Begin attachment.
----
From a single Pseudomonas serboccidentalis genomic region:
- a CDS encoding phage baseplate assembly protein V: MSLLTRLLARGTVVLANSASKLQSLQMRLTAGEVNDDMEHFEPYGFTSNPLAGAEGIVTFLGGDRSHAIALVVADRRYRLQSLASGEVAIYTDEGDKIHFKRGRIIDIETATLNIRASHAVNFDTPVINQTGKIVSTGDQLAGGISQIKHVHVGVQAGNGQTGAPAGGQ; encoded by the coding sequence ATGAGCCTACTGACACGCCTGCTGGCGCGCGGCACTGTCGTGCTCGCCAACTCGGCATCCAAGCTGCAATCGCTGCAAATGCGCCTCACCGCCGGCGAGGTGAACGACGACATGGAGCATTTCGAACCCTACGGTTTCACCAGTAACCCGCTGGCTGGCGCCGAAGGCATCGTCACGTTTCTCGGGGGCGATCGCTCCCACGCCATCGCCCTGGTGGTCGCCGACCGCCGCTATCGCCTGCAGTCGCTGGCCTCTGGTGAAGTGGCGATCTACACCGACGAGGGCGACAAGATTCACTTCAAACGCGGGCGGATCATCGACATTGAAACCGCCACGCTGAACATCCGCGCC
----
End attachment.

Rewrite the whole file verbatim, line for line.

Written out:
From a single Pseudomonas serboccidentalis genomic region:
- a CDS encoding phage baseplate assembly protein V: MSLLTRLLARGTVVLANSASKLQSLQMRLTAGEVNDDMEHFEPYGFTSNPLAGAEGIVTFLGGDRSHAIALVVADRRYRLQSLASGEVAIYTDEGDKIHFKRGRIIDIETATLNIRASHAVNFDTPVINQTGKIVSTGDQLAGGISQIKHVHVGVQAGNGQTGAPAGGQ; encoded by the coding sequence ATGAGCCTACTGACACGCCTGCTGGCGCGCGGCACTGTCGTGCTCGCCAACTCGGCATCCAAGCTGCAATCGCTGCAAATGCGCCTCACCGCCGGCGAGGTGAACGACGACATGGAGCATTTCGAACCCTACGGTTTCACCAGTAACCCGCTGGCTGGCGCCGAAGGCATCGTCACGTTTCTCGGGGGCGATCGCTCCCACGCCATCGCCCTGGTGGTCGCCGACCGCCGCTATCGCCTGCAGTCGCTGGCCTCTGGTGAAGTGGCGATCTACACCGACGAGGGCGACAAGATTCACTTCAAACGCGGGCGGATCATCGACATTGAAACCGCCACGCTGAACATCCGCGCC